Neily: So, what would be an example of a meal?
Wendy Jo: A meal would typically look like salmon, some type of fish, they like their fatty fish with capers or olives and then maybe some sliced cucumbers like spears of cucumbers, the Persian cucumbers are very popular, maybe some slices of tomatoes, and then maybe a handful of grapes. And right there, that’s 3 servings. All raw, all simple. No prep time. Quite easy to palette. Even the pastas, where people really think, oh pasta makes us fat. The portion distortion that we have in our country is outrageous. And it is so evident because when you go over there, pasta is a primi so it is a first course. And the portion is—I always tell my clients—when you think of a Mott’s apple sauce cup, a half cup, double that or the little milk carton that’s the   actual portion of one cup of pasta. And maybe, really don’t eat that much. That’s their primi.And then they do their secondi, which is usually meat. So, often times for them, proteins are combined with a lot of vegetables; they’re also combined with legumes. So, lentils may be paired with chicken or maybe white beans with fish. So they will be paired together.And then they do their anti-pasta. Over there, they have a belief about eating your digestive foods after. So they eat their salads after their meal.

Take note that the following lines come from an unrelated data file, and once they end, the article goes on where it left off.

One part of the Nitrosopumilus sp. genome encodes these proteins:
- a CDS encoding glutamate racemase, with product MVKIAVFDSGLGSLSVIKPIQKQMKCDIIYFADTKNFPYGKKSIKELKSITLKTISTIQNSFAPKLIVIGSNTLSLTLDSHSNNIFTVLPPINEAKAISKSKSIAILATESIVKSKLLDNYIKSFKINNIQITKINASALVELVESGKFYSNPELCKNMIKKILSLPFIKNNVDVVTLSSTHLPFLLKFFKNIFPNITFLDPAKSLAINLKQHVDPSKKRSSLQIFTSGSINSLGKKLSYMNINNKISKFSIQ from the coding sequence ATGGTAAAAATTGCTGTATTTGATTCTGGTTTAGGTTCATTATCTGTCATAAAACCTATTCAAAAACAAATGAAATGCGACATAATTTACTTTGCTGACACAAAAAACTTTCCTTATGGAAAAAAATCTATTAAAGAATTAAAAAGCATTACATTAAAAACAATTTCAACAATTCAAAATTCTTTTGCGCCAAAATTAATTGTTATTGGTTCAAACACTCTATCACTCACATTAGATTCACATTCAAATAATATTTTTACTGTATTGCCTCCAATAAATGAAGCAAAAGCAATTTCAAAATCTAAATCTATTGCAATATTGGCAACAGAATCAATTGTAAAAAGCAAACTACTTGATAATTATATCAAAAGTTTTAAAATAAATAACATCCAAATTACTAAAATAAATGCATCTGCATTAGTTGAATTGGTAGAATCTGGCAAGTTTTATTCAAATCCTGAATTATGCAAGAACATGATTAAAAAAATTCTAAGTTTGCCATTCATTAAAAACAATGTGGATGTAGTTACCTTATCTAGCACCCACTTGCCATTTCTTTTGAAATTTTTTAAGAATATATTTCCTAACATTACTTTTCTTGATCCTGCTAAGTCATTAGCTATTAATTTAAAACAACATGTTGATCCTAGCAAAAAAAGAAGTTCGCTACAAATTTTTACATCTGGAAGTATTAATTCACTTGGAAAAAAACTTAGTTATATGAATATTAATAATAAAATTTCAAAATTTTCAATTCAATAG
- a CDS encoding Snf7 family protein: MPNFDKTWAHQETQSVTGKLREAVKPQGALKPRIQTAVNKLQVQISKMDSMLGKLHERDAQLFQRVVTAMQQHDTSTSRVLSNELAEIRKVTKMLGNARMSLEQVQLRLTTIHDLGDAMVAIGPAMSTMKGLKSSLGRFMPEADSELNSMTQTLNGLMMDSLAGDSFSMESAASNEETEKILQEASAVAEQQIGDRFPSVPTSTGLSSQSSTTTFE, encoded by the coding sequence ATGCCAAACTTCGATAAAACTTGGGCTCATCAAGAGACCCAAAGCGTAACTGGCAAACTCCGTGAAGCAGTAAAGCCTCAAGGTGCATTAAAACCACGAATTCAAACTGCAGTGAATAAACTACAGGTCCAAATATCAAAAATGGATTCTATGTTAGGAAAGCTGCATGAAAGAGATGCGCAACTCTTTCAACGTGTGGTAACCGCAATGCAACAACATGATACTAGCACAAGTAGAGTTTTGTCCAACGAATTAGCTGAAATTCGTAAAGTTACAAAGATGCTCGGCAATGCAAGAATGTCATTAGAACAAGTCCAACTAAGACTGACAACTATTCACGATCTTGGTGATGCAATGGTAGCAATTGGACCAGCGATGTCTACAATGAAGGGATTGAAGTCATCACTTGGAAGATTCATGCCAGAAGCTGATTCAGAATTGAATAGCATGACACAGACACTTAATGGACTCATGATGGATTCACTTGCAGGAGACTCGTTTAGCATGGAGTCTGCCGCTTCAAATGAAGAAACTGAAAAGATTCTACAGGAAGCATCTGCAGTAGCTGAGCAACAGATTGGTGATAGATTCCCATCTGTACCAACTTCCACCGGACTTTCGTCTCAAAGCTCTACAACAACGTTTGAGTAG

Neily: Interesting.
Wendy Jo: And the idea is it helps push things through your system. Then they will also have a digestive drink. So like a grappa or some type of alcoholic spirit that will also help burn the system through.Some interesting techniques but, you know, over there as well they do… they drink wine like water but you don’t see the overconsumption as you see in our country or in our culture. And you just don’t see the overconsumption in the food. The other thing that I always look at is how mindful they are eating—really in tune with savoring every bite.
Neily: Enjoying it.
Wendy Jo: Yes. You sit down to a meal—they dissect the food. As a family, everybody is talking about the food, what they are tasting and whether or not Nonna (which is grandma) did the spices correctly or did she change it. Or what did she have on hand that they normally didn’t have in it. It is comical but it is so in tune with what you are eating which we know mindful eating really does help with satiation.
Neily: Absolutely.
Wendy Jo: So, to me, it think, there are many facets that make up the Mediterranean diet. It’s not just the food they consume but how they approach food.
Neily: So, it is a real plant-based diet, olive oil, fish and legumes.It’s a great book, Mediterranean Diet Cookbook For Dummies.
Wendy Jo: Or my website www.JustWendyJo.com.
Neily: www.JustWendyJo.com. Thanks so much. Thanks for watching Neily on Nutrition and we’ll see you in the next video.Mediterranean Diet cookbook photo